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Is there a proof for n X n matrices with the nth column containing only zero entries such that it will contain the eigenvector of $E_{\lambda=0}$ = a unit vector in $\mathbb{R}^n$, where a unit vector is a vector with a norm of 1 and is orthogonal to all other vectors within the coordinate space of the matrix in question?

For a more intuitive sense of what I'm asking, consider the below n X n matrix $B$

$B=\begin{bmatrix} a_1 & a_2 & \cdots & a_{n-1} & 0\\ b_1 & b_2 & \cdots & b_{n-1} & 0\\ \vdots & \vdots & \ddots & \vdots & \vdots\\ n_1 & n_2 & \cdots & n_{n-1} & 0\\ \end{bmatrix}\\$

(Where $n$ represents an arbitrary number of rows and columns and not an actual number of rows and columns.)

Given that any matrix with an entire column of only zero entries will contain at least one eigenvalue of zero (because the determinant is zero), is there a proof to show that the corresponding eigenvector of this zero eigenvalue will equal

$E_{\lambda=0} = \begin{bmatrix} 0_1\\ 0_2\\ 0_3\\ \vdots\\ 0_{n-1}\\ 1\\ \end{bmatrix}$?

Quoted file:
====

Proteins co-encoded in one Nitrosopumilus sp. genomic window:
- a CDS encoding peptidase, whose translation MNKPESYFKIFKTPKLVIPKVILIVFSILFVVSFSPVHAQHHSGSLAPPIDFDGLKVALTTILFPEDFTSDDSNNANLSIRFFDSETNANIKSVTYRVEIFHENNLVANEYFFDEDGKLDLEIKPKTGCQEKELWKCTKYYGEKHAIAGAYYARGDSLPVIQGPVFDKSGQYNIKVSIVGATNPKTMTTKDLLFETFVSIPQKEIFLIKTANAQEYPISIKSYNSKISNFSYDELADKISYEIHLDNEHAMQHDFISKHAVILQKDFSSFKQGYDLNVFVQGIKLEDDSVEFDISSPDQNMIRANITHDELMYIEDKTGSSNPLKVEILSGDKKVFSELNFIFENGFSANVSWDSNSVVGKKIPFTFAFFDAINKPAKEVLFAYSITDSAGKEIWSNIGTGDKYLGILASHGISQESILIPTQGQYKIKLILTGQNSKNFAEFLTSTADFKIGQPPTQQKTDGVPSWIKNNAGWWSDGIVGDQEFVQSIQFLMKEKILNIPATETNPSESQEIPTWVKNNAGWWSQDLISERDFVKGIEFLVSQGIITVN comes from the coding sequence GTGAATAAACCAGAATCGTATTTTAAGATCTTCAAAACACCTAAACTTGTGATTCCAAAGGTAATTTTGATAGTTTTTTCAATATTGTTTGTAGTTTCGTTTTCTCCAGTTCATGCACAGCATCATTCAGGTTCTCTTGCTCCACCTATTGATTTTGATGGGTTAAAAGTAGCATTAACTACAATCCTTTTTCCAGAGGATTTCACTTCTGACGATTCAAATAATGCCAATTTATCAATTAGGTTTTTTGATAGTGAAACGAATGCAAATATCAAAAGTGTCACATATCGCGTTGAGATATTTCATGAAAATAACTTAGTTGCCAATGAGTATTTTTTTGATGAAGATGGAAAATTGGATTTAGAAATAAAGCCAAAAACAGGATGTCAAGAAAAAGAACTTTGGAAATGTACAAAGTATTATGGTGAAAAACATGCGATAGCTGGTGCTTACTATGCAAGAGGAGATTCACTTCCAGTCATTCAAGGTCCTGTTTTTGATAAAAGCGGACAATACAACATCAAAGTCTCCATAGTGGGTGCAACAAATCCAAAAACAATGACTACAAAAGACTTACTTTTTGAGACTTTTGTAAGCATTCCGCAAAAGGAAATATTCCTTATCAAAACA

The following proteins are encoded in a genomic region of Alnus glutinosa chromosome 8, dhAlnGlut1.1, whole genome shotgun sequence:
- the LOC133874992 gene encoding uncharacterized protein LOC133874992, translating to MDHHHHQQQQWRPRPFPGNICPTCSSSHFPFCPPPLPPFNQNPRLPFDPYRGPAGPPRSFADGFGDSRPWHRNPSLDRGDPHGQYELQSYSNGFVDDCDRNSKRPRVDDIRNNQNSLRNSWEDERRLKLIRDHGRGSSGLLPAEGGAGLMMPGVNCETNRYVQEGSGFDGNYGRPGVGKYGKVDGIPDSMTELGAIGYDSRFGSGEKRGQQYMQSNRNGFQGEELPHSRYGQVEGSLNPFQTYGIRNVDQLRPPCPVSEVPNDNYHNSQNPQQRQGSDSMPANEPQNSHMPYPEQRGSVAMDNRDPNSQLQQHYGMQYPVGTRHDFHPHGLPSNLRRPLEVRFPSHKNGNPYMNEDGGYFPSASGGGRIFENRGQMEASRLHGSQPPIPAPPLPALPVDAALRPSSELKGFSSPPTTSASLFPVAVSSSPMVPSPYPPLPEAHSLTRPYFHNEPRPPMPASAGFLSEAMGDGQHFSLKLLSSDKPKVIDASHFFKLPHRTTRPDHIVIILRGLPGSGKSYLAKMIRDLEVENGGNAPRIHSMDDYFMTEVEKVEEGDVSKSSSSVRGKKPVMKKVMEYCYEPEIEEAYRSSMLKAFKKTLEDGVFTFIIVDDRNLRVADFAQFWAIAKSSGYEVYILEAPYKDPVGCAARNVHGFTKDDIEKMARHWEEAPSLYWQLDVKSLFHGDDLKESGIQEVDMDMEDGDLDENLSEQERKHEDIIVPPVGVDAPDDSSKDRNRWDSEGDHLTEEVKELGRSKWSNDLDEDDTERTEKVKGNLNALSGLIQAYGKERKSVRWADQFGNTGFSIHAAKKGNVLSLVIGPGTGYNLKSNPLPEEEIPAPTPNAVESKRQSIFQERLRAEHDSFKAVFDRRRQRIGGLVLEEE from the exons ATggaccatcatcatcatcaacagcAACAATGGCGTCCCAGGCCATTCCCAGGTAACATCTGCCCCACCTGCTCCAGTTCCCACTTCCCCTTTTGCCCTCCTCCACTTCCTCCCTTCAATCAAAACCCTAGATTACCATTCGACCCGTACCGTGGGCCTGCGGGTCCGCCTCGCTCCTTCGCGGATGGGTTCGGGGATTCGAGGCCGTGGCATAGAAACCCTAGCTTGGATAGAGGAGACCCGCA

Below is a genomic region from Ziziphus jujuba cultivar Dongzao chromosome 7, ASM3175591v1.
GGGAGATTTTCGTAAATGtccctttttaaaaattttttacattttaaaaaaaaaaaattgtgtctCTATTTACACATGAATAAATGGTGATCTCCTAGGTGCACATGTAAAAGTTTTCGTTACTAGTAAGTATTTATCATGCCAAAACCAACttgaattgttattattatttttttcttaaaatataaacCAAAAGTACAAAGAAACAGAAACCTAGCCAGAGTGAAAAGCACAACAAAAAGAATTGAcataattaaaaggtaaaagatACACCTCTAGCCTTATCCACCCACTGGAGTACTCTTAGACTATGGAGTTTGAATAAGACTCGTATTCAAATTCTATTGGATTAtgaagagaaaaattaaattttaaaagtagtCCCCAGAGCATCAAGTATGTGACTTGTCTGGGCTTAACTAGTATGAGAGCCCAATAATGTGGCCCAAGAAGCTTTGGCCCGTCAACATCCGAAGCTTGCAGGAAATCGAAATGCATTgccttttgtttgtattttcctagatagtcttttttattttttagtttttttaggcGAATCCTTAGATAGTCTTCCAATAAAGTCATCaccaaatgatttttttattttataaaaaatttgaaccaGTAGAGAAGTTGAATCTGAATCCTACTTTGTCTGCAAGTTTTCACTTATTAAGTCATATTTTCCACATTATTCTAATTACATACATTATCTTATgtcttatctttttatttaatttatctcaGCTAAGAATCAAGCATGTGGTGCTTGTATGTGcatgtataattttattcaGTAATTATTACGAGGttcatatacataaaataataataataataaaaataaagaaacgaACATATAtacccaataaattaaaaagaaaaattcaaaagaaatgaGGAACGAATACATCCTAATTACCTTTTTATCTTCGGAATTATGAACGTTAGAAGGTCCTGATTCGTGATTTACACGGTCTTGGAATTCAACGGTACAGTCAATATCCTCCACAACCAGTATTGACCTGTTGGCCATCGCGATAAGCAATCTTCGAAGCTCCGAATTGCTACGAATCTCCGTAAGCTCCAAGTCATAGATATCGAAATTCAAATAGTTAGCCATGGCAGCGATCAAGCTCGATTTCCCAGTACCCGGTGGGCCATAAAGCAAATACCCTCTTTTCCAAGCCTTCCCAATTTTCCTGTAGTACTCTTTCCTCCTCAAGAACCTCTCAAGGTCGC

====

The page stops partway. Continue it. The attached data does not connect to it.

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  • $\begingroup$ There may be other eigenvectors with eigenvalue $0$, but the one you mention can be verified by direct (and quick) computation. $\endgroup$ – André Nicolas May 11 '14 at 21:32
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It is certainly true that the matrix will have an eigenvector of that form corresponding to $\lambda = 0$; all you need to do for a "proof" is write out the expression for $(B - 0I)v = B\,v$ where $v$ is that vector.

Note that $B$ could, of course, have more eigenvectors corresponding to the same eigenvalue.

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Yes, here $A-\lambda I=A$ (since $\lambda=0$), so when we consider:

$(A-\lambda I)v=0\Rightarrow Av=0\Rightarrow v=(0,0,...,1)^T$ (if we wish to take the unit eigenvector).

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